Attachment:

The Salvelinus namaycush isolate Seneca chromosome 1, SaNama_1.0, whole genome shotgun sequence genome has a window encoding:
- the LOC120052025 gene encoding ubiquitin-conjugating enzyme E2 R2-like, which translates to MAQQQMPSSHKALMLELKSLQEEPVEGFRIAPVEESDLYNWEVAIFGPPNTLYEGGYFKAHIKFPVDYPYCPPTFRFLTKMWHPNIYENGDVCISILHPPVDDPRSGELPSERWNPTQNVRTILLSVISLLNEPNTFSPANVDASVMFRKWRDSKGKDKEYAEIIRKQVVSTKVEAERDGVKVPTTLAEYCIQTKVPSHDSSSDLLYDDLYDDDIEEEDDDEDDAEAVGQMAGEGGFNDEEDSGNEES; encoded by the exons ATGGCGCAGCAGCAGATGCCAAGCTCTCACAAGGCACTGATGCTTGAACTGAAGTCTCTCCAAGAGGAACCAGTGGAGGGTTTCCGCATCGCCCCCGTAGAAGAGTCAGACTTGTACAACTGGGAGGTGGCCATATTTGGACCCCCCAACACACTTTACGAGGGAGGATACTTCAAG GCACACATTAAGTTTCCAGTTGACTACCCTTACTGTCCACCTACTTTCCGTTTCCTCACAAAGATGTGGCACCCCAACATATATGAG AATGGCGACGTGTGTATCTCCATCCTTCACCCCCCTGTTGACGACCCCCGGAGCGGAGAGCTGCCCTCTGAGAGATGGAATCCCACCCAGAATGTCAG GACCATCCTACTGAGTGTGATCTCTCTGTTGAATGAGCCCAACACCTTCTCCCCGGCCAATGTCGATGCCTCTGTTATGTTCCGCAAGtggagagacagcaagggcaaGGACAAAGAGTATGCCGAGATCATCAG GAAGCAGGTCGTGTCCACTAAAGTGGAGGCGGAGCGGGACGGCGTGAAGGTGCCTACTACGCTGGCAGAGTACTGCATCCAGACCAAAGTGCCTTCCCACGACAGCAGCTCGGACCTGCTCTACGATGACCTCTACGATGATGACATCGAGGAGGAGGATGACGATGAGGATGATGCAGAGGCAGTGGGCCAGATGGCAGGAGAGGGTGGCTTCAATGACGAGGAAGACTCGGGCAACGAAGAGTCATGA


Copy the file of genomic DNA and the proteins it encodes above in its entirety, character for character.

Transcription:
The Salvelinus namaycush isolate Seneca chromosome 1, SaNama_1.0, whole genome shotgun sequence genome has a window encoding:
- the LOC120052025 gene encoding ubiquitin-conjugating enzyme E2 R2-like, which translates to MAQQQMPSSHKALMLELKSLQEEPVEGFRIAPVEESDLYNWEVAIFGPPNTLYEGGYFKAHIKFPVDYPYCPPTFRFLTKMWHPNIYENGDVCISILHPPVDDPRSGELPSERWNPTQNVRTILLSVISLLNEPNTFSPANVDASVMFRKWRDSKGKDKEYAEIIRKQVVSTKVEAERDGVKVPTTLAEYCIQTKVPSHDSSSDLLYDDLYDDDIEEEDDDEDDAEAVGQMAGEGGFNDEEDSGNEES; encoded by the exons ATGGCGCAGCAGCAGATGCCAAGCTCTCACAAGGCACTGATGCTTGAACTGAAGTCTCTCCAAGAGGAACCAGTGGAGGGTTTCCGCATCGCCCCCGTAGAAGAGTCAGACTTGTACAACTGGGAGGTGGCCATATTTGGACCCCCCAACACACTTTACGAGGGAGGATACTTCAAG GCACACATTAAGTTTCCAGTTGACTACCCTTACTGTCCACCTACTTTCCGTTTCCTCACAAAGATGTGGCACCCCAACATATATGAG AATGGCGACGTGTGTATCTCCATCCTTCACCCCCCTGTTGACGACCCCCGGAGCGGAGAGCTGCCCTCTGAGAGATGGAATCCCACCCAGAATGTCAG GACCATCCTACTGAGTGTGATCTCTCTGTTGAATGAGCCCAACACCTTCTCCCCGGCCAATGTCGATGCCTCTGTTATGTTCCGCAAGtggagagacagcaagggcaaGGACAAAGAGTATGCCGAGATCATCAG GAAGCAGGTCGTGTCCACTAAAGTGGAGGCGGAGCGGGACGGCGTGAAGGTGCCTACTACGCTGGCAGAGTACTGCATCCAGACCAAAGTGCCTTCCCACGACAGCAGCTCGGACCTGCTCTACGATGACCTCTACGATGATGACATCGAGGAGGAGGATGACGATGAGGATGATGCAGAGGCAGTGGGCCAGATGGCAGGAGAGGGTGGCTTCAATGACGAGGAAGACTCGGGCAACGAAGAGTCATGA